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Old 02-03-2016, 04:45 AM   #1
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How to best heat your class A coach with solar

I just purchased a Fleetwood Bounder with the purpose of adding a 960 watt solar collection system for boondocking in the western US. In the short time I have it nighttime temps have dropped to high 30s but rises to the 60s by late morning. I have a zone 1 system with floor vents running on propane and a zone 2 system with ceiling vents running on electric.

Propane is most effective at quickly raising the temperature but,since it is expensive I try to minimize using propane to heat. Space heaters seem to be power hogs. The coach's zone 2 electric heater seems the most power efficient.

When boondocking on solar, what is the most cost efficient means to heat the coach over the course of the day? I am looking for methods, strategies, and equipment that might use a combination of propane and electricity.
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Old 02-03-2016, 05:30 AM   #2
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960 watts works out to 8 amps at 120 volts AC. That's not a lot of energy for electric heat in any form.

You should be able to find the watts needed to run your intended heat source and go from there.

Unless you have diesel, I think propane is going to be your best source.

I found an increadabley low energy use, fan forced diesel heater that I installed in my boat. Wallas makes it.
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Old 02-03-2016, 05:42 AM   #3
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Howdy and welcome rguild!

If your zone 2 system is a heat pump(s), they will only be effective down to about 40 degrees (maybe a bit less). It is a different matter if they include a "heat strip" (that's what I've heard it called). In either case, they are electric hogs that a reasonably sized RV battery bank cannot realistically support.

Without getting too crazy, the best approach I have found is using the furnace (zone 1) turned down to about 40 degrees, a couple of thick down comforters on the bed, and one of the small propane radiant heaters (like a Mr Buddy) in the bedroom (with the door closed but with some ventilation (see all the normal warnings)). This worked pretty well for me in my old Pace Arrow.

My current coach is pretty well insulated and I have not bothered with the small propane heater. I just turn the furnace temp down (45 or so) and use the comforters. I've gotten a bit lazy, I think. I have not found the propane cost to be too significant (for me) and the solar system replaces the power consumed by the furnace blower.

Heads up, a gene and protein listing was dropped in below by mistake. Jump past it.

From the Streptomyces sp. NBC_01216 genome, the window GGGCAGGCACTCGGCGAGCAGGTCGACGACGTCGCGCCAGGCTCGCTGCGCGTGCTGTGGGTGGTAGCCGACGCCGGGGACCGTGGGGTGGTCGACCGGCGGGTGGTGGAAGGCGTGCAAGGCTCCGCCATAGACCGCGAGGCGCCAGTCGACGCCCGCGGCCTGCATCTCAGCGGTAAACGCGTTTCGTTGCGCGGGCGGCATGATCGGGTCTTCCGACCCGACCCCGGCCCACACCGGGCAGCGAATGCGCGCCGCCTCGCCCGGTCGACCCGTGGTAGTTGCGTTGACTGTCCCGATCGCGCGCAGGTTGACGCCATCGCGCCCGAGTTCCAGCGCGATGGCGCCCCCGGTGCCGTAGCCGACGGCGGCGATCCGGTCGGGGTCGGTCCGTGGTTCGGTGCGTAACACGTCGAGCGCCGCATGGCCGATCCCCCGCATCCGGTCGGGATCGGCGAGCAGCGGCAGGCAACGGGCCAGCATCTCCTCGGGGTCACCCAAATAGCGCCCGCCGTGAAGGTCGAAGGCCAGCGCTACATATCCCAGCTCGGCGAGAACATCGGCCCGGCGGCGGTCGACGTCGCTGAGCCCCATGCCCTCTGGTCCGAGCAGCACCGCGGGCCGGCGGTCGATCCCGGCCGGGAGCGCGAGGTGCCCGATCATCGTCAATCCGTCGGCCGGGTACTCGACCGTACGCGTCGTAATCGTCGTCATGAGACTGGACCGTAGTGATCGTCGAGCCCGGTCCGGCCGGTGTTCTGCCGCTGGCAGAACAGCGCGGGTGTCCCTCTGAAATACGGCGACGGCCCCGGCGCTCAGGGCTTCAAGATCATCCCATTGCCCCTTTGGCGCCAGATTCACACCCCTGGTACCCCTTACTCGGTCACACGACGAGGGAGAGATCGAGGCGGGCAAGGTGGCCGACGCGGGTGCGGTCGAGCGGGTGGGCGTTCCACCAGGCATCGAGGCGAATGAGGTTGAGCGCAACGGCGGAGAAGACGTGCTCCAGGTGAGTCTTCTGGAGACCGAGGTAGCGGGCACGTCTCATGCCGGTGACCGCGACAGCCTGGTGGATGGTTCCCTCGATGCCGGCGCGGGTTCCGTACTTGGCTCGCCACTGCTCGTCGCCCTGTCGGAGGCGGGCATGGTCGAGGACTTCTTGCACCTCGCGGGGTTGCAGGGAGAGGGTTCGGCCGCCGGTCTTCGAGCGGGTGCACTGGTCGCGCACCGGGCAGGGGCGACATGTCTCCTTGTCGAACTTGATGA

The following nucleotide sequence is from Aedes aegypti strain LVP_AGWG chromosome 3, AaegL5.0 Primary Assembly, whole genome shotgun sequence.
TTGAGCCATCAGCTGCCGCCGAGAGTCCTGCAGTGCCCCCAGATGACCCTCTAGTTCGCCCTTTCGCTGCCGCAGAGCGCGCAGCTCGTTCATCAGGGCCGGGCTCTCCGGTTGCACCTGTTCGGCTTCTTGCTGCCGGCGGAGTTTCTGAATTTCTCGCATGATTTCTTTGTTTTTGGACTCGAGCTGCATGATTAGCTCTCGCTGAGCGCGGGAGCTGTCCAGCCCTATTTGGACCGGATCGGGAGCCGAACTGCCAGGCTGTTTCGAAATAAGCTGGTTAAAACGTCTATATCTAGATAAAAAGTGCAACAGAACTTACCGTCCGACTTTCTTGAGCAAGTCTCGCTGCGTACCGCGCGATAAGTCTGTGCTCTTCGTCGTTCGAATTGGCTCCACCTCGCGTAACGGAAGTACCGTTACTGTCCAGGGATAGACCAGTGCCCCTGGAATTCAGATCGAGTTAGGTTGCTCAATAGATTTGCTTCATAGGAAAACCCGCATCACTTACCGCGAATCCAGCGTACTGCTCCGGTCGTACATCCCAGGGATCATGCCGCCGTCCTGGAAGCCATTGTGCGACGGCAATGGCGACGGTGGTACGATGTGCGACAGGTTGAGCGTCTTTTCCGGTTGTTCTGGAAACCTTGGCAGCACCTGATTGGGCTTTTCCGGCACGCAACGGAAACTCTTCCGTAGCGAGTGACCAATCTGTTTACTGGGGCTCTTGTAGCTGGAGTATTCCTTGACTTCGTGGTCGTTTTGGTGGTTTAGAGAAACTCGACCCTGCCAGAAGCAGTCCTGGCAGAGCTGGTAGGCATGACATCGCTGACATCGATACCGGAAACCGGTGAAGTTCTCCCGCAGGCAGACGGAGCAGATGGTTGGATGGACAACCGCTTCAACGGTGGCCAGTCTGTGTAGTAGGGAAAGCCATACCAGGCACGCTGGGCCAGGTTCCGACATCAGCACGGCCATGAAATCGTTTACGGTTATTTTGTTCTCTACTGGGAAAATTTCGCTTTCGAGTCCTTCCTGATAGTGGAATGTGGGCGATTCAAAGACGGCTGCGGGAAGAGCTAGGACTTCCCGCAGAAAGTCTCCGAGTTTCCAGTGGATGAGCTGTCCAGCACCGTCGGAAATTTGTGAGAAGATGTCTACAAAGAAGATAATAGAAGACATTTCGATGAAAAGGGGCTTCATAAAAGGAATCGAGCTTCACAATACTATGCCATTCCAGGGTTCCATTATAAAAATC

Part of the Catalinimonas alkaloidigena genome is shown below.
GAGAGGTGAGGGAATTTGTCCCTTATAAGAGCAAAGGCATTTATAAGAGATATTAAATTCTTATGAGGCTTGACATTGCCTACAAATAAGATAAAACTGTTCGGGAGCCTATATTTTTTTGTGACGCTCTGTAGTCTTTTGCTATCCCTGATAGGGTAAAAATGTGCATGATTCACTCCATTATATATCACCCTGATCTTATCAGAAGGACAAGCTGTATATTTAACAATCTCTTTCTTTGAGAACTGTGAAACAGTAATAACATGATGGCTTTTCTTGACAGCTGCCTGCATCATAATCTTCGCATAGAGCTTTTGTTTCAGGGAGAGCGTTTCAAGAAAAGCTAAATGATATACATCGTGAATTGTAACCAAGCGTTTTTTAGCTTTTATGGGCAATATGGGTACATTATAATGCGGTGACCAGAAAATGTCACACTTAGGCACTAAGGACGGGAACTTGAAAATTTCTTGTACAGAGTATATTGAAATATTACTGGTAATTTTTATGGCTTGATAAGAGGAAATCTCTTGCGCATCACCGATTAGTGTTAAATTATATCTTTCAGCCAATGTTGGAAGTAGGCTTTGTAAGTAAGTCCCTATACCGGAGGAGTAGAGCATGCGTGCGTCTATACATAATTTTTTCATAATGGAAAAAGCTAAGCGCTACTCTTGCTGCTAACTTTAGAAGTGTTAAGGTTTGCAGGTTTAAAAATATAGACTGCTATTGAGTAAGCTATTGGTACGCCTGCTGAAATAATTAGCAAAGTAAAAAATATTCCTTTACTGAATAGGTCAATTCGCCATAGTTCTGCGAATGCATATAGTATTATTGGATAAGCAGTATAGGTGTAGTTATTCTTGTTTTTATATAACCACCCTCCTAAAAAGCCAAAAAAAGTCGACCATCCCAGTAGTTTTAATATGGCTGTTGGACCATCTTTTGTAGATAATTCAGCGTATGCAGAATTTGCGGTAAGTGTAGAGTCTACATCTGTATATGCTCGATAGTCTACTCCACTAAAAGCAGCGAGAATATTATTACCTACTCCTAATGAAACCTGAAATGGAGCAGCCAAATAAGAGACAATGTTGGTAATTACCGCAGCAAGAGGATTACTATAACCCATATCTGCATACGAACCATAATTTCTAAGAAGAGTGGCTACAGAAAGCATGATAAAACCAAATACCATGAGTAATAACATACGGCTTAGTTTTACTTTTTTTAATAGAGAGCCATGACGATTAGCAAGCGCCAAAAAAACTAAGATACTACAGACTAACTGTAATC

There are probably some pretty interesting possibilities with solar water heating and whatever else but, in my opinion, the cost/complexity/maintenance of them is not worth it compared to the cost of propane. I'll be watching to see if someone has tried a more creative approach.
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Old 02-03-2016, 05:48 AM   #4
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I forgot about those twinboat, good idea. From what I recall, they are slightly larger that a loaf of bread. Might be an excellent possibility. Would be interesting to see a propane vs. diesel comparison (heat per dollar or something like that).
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Old 02-03-2016, 06:08 AM   #5
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Quote:
Originally Posted by rguild View Post
I just purchased a Fleetwood Bounder with the purpose of adding a 960 watt solar collection system for boondocking in the western US. In the short time I have it nighttime temps have dropped to high 30s but rises to the 60s by late morning. I have a zone 1 system with floor vents running on propane and a zone 2 system with ceiling vents running on electric.

Propane is most effective at quickly raising the temperature but,since it is expensive I try to minimize using propane to heat. Space heaters seem to be power hogs. The coach's zone 2 electric heater seems the most power efficient.
When boondocking on solar, what is the most cost efficient means to heat the coach over the course of the day? I am looking for methods, strategies, and equipment that might use a combination of propane and electricity.
rguild
Very few RV, (if any), RV solar collection systems will provide enough power to run electric heat of any kind for very long without killing the batteries.

When boondocking on solar, (with no shore or generator 120VAC power), I suggest you only use the coaches propane or diesel fueled heating system or a propane fueled Buddy Heater heater to heat the coach.

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Old 02-03-2016, 06:15 AM   #6
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I installed it in 2010 after hitting 34 degree temps in Daytona FL in 09.

I did all of the research while recovering from double knee replacement. Although not cheap it worked out as the best choice for fuel and battery usage.

They make wall mount diesel units without a fan but I needed to heat 3 areas.

The wall mounted units can run off a portable tank so it could still be a possibility on a gas MH.
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Old 02-03-2016, 06:51 AM   #7